Living and working on a cattle and horse ranch in the deep south. I don't tweet, twit, chirp or face.
“You cannot remain unmoved by the gentleness and conformation of well-bred and well-trained horse – more than a thousand pounds of big-boned, well-muscled animal, slick of coat and sweet of smell, obedient and mannerly, and yet forever a menace with its innocent power and ineradicable inclination to seek refuge in flight, and always a burden with its need to be fed, wormed and shod, and its liability to cuts and infections, to laming and heaves. But when it greets you with a nicker, nuzzles your chest, and regards you with a large and liquid eye, the question of where you want to be and what you want to do has been answered.”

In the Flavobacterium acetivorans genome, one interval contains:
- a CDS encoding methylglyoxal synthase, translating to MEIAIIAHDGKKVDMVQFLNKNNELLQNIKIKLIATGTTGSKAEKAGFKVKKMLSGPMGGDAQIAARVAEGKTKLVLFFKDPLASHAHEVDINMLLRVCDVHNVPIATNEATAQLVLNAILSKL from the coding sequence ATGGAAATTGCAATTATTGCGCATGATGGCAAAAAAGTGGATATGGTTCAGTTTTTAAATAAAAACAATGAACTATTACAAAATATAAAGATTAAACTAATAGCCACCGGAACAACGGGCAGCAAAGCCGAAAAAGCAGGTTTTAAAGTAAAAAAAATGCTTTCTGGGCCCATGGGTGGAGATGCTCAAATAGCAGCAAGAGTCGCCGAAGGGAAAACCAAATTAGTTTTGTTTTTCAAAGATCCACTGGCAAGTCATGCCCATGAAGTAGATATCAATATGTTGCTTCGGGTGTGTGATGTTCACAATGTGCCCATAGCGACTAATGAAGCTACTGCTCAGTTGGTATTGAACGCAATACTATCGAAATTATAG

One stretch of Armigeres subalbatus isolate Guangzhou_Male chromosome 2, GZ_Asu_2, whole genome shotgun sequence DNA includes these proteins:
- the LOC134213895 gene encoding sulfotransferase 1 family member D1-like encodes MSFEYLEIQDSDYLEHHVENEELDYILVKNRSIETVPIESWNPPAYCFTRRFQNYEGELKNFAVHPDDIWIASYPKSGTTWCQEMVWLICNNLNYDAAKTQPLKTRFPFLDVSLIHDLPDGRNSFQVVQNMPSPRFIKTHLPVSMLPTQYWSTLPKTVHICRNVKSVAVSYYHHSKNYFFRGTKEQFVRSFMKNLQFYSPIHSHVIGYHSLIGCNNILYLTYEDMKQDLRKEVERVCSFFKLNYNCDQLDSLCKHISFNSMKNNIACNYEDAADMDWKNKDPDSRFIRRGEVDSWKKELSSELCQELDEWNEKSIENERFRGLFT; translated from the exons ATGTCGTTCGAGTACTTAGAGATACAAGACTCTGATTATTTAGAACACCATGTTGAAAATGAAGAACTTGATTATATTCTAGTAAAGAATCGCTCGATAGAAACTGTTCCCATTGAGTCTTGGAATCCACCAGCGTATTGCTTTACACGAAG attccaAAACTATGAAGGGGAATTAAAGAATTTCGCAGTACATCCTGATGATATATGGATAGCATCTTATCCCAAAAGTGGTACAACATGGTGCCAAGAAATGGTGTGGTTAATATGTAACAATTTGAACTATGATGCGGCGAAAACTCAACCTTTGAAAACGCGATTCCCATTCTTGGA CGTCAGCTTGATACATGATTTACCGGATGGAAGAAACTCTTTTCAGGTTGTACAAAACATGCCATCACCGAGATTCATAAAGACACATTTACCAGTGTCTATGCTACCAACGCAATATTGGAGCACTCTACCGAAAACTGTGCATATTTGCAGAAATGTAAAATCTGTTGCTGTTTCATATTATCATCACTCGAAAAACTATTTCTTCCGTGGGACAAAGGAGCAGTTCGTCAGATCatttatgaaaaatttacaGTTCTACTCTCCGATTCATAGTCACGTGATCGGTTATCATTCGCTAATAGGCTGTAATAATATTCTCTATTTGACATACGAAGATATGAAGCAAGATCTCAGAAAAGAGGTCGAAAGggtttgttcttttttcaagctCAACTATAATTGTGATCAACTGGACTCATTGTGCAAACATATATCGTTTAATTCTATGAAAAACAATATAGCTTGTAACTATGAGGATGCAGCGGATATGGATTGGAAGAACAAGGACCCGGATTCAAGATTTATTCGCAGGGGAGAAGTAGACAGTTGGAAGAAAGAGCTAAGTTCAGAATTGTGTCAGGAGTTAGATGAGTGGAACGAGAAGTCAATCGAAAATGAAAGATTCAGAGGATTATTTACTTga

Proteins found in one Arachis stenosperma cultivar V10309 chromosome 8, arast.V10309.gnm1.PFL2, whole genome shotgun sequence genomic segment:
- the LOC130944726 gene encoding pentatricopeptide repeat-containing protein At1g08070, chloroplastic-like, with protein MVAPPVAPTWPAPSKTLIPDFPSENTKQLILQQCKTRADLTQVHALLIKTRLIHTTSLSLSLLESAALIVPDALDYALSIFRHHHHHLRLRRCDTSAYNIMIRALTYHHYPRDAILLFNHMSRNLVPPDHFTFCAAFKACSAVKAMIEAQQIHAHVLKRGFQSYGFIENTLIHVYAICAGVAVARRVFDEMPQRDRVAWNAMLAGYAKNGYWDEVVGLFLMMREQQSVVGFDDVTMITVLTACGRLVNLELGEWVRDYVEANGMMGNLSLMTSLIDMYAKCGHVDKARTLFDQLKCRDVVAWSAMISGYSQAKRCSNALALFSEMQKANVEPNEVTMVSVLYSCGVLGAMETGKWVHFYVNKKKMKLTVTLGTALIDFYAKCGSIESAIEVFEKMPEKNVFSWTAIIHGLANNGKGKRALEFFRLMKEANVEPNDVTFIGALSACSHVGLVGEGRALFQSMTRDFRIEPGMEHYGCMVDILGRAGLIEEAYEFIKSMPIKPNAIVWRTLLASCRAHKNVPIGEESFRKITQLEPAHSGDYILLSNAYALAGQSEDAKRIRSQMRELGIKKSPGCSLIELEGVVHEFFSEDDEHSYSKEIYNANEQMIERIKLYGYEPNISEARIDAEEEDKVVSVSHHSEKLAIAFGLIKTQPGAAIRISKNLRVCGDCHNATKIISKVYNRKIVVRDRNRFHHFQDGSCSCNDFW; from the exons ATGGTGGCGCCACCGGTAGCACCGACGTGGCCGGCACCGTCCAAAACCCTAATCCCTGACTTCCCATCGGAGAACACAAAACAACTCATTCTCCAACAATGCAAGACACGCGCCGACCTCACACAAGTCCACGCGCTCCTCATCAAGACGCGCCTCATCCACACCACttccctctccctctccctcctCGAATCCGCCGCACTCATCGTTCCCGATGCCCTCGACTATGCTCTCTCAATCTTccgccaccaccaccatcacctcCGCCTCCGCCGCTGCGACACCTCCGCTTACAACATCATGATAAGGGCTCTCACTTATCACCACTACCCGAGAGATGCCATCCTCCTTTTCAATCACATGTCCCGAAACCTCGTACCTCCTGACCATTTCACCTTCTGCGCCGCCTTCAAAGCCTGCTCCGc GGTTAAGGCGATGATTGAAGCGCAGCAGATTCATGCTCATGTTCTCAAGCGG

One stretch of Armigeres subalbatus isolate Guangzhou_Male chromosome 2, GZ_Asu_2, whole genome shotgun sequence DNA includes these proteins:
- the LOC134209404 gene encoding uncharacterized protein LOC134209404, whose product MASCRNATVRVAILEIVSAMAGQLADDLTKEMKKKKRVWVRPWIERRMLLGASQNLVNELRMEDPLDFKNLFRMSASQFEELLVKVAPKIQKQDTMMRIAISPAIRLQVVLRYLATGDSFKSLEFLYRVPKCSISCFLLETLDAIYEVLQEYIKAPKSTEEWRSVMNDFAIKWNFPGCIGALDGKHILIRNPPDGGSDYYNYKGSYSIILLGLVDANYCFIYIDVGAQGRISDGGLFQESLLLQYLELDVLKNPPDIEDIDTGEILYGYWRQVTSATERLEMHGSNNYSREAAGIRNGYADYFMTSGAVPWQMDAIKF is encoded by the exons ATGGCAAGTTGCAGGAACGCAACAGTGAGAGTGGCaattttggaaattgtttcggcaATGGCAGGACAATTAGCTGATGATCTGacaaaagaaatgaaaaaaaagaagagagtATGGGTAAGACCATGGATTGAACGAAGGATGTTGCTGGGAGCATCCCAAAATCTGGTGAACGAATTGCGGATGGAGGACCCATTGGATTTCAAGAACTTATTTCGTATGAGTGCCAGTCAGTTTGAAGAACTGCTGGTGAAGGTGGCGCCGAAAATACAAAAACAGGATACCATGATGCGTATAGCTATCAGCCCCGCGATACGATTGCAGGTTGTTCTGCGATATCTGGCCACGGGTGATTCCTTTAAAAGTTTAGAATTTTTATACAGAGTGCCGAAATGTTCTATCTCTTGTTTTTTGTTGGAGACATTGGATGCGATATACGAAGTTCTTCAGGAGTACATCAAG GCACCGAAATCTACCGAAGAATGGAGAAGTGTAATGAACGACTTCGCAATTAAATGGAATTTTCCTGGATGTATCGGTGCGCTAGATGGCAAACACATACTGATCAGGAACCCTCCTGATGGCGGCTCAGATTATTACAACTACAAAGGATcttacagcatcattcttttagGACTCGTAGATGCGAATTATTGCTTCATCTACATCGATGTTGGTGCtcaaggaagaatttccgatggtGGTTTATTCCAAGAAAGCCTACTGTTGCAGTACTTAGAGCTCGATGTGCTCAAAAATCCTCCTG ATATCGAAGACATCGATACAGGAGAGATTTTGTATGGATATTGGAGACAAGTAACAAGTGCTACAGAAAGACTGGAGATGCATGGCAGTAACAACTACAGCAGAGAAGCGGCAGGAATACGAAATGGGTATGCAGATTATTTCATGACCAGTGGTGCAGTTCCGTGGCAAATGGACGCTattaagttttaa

–Albert Borgmann, Crossing the Postmodern Divide, 1992
The Oklahoma Land Rush of 1889 was the first land run into the Unassigned Lands and included all or part of the 2005 modern day Canadian, Cleveland, Kingfisher, Logan, Oklahoma, and Payne counties of the U.S. state of Oklahoma.The land run started at high noon on April 22, 1889, with an estimated 50,000 people lined up for their piece of the available two million acres.
The Land Run of 1892 was the opening of the Cheyenne-Arapaho Reservation to settlement in the U.S. state of Oklahoma. One of seven in Oklahoma, it occurred on April 19, 1892, and opened up land that would become Blaine, Custer, Dewey, Washita, and Roger Mills counties.The land run also opened up what would become part of Ellis County, Oklahoma, but was designated County “E” and then Day County prior to statehood.